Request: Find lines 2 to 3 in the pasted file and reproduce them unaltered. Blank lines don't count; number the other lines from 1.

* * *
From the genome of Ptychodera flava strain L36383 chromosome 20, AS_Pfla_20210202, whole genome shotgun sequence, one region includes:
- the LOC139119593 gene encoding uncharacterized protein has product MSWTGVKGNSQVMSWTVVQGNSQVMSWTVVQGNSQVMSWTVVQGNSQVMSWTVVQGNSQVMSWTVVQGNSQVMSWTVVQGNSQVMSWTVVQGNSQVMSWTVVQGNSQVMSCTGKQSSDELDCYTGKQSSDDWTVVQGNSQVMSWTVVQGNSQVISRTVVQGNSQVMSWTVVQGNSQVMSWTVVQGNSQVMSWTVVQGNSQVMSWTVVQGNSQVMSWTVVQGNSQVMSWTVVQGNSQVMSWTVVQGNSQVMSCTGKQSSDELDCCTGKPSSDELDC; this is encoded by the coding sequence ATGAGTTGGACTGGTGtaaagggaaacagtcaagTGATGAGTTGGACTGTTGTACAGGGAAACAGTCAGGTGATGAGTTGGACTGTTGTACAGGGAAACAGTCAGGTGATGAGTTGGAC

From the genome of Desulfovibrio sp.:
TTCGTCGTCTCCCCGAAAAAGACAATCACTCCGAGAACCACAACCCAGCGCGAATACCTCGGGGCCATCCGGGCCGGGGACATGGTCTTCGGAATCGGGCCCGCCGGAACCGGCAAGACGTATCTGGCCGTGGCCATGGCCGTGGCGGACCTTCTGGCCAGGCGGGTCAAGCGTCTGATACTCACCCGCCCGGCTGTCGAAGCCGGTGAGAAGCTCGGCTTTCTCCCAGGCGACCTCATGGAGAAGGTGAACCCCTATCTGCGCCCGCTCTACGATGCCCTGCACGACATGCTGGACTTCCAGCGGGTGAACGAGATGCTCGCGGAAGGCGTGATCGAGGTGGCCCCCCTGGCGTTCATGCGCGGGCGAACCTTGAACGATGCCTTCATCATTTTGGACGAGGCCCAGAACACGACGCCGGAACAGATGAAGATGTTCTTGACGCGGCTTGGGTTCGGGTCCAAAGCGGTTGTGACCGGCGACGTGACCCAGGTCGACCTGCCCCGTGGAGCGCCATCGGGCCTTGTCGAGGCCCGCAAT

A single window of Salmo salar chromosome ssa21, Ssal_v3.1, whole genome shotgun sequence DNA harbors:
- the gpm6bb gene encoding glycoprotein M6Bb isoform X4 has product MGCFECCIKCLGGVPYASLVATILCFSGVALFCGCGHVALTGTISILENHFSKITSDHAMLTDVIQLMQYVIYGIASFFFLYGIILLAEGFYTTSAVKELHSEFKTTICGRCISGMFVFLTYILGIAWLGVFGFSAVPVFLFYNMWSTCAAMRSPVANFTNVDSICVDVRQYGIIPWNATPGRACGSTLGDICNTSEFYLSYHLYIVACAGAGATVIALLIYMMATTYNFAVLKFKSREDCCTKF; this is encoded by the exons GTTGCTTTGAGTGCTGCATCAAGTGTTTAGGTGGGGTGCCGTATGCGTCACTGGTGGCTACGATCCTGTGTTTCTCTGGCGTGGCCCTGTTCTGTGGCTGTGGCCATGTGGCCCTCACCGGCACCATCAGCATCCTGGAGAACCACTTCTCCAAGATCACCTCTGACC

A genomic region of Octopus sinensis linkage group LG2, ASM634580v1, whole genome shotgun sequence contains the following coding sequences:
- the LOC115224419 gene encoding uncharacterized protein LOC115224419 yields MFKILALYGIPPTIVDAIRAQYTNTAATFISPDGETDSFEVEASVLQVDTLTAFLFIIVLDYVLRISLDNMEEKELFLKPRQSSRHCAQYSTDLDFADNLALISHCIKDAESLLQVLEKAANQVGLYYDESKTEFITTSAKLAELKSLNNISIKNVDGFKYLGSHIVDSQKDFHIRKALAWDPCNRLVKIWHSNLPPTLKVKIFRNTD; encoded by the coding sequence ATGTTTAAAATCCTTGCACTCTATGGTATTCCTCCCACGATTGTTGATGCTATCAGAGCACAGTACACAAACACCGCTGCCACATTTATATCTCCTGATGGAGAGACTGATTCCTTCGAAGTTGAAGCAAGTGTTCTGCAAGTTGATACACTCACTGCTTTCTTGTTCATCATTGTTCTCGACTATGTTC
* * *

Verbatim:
- the LOC139119593 gene encoding uncharacterized protein has product MSWTGVKGNSQVMSWTVVQGNSQVMSWTVVQGNSQVMSWTVVQGNSQVMSWTVVQGNSQVMSWTVVQGNSQVMSWTVVQGNSQVMSWTVVQGNSQVMSWTVVQGNSQVMSCTGKQSSDELDCYTGKQSSDDWTVVQGNSQVMSWTVVQGNSQVISRTVVQGNSQVMSWTVVQGNSQVMSWTVVQGNSQVMSWTVVQGNSQVMSWTVVQGNSQVMSWTVVQGNSQVMSWTVVQGNSQVMSWTVVQGNSQVMSCTGKQSSDELDCCTGKPSSDELDC; this is encoded by the coding sequence ATGAGTTGGACTGGTGtaaagggaaacagtcaagTGATGAGTTGGACTGTTGTACAGGGAAACAGTCAGGTGATGAGTTGGACTGTTGTACAGGGAAACAGTCAGGTGATGAGTTGGAC

From the genome of Desulfovibrio sp.: